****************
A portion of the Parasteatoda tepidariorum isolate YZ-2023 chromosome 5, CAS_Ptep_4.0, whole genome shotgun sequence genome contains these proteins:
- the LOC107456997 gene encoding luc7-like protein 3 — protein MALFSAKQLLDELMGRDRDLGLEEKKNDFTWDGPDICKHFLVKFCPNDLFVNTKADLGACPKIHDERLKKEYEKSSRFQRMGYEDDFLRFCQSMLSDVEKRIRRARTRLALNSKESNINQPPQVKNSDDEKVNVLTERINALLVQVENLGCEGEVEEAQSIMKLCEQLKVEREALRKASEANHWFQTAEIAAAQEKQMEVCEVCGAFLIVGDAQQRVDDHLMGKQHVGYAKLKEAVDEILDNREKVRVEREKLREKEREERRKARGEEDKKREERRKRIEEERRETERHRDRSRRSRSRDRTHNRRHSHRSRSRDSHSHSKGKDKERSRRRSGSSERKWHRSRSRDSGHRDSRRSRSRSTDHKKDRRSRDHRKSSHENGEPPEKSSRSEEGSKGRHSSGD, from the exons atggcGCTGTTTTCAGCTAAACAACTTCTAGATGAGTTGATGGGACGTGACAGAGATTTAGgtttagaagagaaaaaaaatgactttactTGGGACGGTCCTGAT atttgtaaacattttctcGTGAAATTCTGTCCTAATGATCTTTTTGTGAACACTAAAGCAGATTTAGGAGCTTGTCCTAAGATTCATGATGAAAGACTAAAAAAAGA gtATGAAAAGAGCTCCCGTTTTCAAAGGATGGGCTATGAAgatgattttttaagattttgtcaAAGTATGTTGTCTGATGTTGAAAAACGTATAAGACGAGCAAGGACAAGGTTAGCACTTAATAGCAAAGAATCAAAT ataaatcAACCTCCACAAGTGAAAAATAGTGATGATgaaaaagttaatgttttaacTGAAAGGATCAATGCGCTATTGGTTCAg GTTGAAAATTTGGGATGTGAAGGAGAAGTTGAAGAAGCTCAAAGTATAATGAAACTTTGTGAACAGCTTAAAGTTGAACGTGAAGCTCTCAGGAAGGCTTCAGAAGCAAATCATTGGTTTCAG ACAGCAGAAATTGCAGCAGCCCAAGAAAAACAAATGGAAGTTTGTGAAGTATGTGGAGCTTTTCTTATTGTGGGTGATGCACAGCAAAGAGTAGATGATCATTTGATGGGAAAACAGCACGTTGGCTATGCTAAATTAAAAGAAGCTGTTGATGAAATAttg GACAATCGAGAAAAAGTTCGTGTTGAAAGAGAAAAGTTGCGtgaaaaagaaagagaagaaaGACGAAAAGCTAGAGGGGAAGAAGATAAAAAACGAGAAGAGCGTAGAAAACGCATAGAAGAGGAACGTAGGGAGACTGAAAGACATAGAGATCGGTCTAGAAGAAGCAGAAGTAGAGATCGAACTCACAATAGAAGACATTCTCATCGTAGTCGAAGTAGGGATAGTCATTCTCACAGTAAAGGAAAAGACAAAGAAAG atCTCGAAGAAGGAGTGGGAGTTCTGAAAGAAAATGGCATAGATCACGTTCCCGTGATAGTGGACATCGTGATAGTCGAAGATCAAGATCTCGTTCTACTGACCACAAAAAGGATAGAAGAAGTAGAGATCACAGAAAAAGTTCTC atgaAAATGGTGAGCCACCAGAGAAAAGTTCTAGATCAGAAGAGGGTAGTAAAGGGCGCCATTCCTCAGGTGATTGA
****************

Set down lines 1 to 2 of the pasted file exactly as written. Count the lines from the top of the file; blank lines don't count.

A portion of the Parasteatoda tepidariorum isolate YZ-2023 chromosome 5, CAS_Ptep_4.0, whole genome shotgun sequence genome contains these proteins:
- the LOC107456997 gene encoding luc7-like protein 3 — protein MALFSAKQLLDELMGRDRDLGLEEKKNDFTWDGPDICKHFLVKFCPNDLFVNTKADLGACPKIHDERLKKEYEKSSRFQRMGYEDDFLRFCQSMLSDVEKRIRRARTRLALNSKESNINQPPQVKNSDDEKVNVLTERINALLVQVENLGCEGEVEEAQSIMKLCEQLKVEREALRKASEANHWFQTAEIAAAQEKQMEVCEVCGAFLIVGDAQQRVDDHLMGKQHVGYAKLKEAVDEILDNREKVRVEREKLREKEREERRKARGEEDKKREERRKRIEEERRETERHRDRSRRSRSRDRTHNRRHSHRSRSRDSHSHSKGKDKERSRRRSGSSERKWHRSRSRDSGHRDSRRSRSRSTDHKKDRRSRDHRKSSHENGEPPEKSSRSEEGSKGRHSSGD, from the exons atggcGCTGTTTTCAGCTAAACAACTTCTAGATGAGTTGATGGGACGTGACAGAGATTTAGgtttagaagagaaaaaaaatgactttactTGGGACGGTCCTGAT atttgtaaacattttctcGTGAAATTCTGTCCTAATGATCTTTTTGTGAACACTAAAGCAGATTTAGGAGCTTGTCCTAAGATTCATGATGAAAGACTAAAAAAAGA gtATGAAAAGAGCTCCCGTTTTCAAAGGATGGGCTATGAAgatgattttttaagattttgtcaAAGTATGTTGTCTGATGTTGAAAAACGTATAAGACGAGCAAGGACAAGGTTAGCACTTAATAGCAAAGAATCAAAT ataaatcAACCTCCACAAGTGAAAAATAGTGATGATgaaaaagttaatgttttaacTGAAAGGATCAATGCGCTATTGGTTCAg GTTGAAAATTTGGGATGTGAAGGAGAAGTTGAAGAAGCTCAAAGTATAATGAAACTTTGTGAACAGCTTAAAGTTGAACGTGAAGCTCTCAGGAAGGCTTCAGAAGCAAATCATTGGTTTCAG ACAGCAGAAATTGCAGCAGCCCAAGAAAAACAAATGGAAGTTTGTGAAGTATGTGGAGCTTTTCTTATTGTGGGTGATGCACAGCAAAGAGTAGATGATCATTTGATGGGAAAACAGCACGTTGGCTATGCTAAATTAAAAGAAGCTGTTGATGAAATAttg GACAATCGAGAAAAAGTTCGTGTTGAAAGAGAAAAGTTGCGtgaaaaagaaagagaagaaaGACGAAAAGCTAGAGGGGAAGAAGATAAAAAACGAGAAGAGCGTAGAAAACGCATAGAAGAGGAACGTAGGGAGACTGAAAGACATAGAGATCGGTCTAGAAGAAGCAGAAGTAGAGATCGAACTCACAATAGAAGACATTCTCATCGTAGTCGAAGTAGGGATAGTCATTCTCACAGTAAAGGAAAAGACAAAGAAAG atCTCGAAGAAGGAGTGGGAGTTCTGAAAGAAAATGGCATAGATCACGTTCCCGTGATAGTGGACATCGTGATAGTCGAAGATCAAGATCTCGTTCTACTGACCACAAAAAGGATAGAAGAAGTAGAGATCACAGAAAAAGTTCTC atgaAAATGGTGAGCCACCAGAGAAAAGTTCTAGATCAGAAGAGGGTAGTAAAGGGCGCCATTCCTCAGGTGATTGA